Though she plans to teach in California, Granholm will continue to live in Michigan.

Politico also reports that Granholm will be a paid contributor to NBC’s Sunday news program, Meet the Press.

Politico reports:

The common theme of the courses and book will be the lessons Michigan holds for the rest of the country as “the canary in the coal mine — the state hardest hit by the loss of traditional manufacturing jobs,” she said. “We want to be able to have the nation draw lessons, good and bad, about what can happen if the United States doesn’t take a more active role” in job creation.

As the Detroit Free Press reports, "The online article was her first announcement since leaving the governor’s office Jan. 1, as Republican Rick Snyder assumed the reins of state government."

Politics
9:56 am
Sat January 22, 2011

Snyder: communities that innovate will be rewarded

In the world of corporate business, bonuses, perks and cash incentives rule the day. They're used to drive productivity.

Governor Snyder, a former corporate president, is bringing that mentality to Lansing.

Now, he says he wants to reward local governments that find better, cheaper ways to provide services.

Rick Pluta, of the Michigan Public Radio Network, says Snyder's budget proposal will call for cash incentives that encourage cities and townships to innovate.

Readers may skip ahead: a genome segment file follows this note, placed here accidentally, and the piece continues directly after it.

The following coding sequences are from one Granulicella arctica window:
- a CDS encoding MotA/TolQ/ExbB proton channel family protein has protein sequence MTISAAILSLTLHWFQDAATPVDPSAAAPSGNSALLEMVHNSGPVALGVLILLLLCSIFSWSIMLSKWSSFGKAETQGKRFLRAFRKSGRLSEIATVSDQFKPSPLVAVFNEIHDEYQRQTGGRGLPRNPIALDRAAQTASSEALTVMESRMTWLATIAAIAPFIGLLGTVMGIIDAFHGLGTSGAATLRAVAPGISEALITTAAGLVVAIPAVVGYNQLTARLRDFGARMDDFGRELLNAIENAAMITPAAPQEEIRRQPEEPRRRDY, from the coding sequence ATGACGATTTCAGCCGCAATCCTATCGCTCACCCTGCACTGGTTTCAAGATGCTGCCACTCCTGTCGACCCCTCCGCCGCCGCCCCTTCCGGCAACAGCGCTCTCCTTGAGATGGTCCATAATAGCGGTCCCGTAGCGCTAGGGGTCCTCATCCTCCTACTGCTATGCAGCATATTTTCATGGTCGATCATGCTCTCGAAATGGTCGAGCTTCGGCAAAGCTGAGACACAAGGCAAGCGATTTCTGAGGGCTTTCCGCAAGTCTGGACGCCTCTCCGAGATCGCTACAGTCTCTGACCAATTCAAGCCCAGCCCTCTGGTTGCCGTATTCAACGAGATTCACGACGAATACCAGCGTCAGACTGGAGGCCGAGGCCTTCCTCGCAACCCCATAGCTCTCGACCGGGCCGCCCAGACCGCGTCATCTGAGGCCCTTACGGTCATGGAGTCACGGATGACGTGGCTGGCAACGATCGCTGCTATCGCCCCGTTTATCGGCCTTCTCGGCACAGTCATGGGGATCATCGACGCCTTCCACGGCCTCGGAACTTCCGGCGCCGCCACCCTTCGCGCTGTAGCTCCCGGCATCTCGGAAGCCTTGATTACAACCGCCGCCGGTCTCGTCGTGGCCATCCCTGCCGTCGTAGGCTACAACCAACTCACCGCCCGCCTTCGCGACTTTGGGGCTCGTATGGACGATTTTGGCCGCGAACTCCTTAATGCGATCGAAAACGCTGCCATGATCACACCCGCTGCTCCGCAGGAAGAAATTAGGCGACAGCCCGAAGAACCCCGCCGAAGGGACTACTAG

Rick filed this report saying the Governor's announcement was a small bit of welcome news to local officials bracing for more budget cuts from the state:

Governor Snyder outlined his idea at a drop-by with local government officials meeting in Lansing.

He says local governments provide most of the services that people use, and the state should reward the ones that find ways to consolidate, cut costs, and innovate:

"So it's really to create an environment to say, here's a positive incentive to be the very best...so people first and foremost in Michigan and then people around the country and the world will look at Michigan are going to look and say, these people have their act together, this is the place to be, this is the place to have your kids grow up and succeed."

The governor provided few details.

He says those will wait for his budget proposal next month, and a special address on government reform that he will deliver in March.

Politics
4:49 pm
Fri January 21, 2011

Autism insurance coverage campaign begins again

Michigan lawmakers will again consider requiring insurance companies to cover autism treatment.
parenting-skill-info.com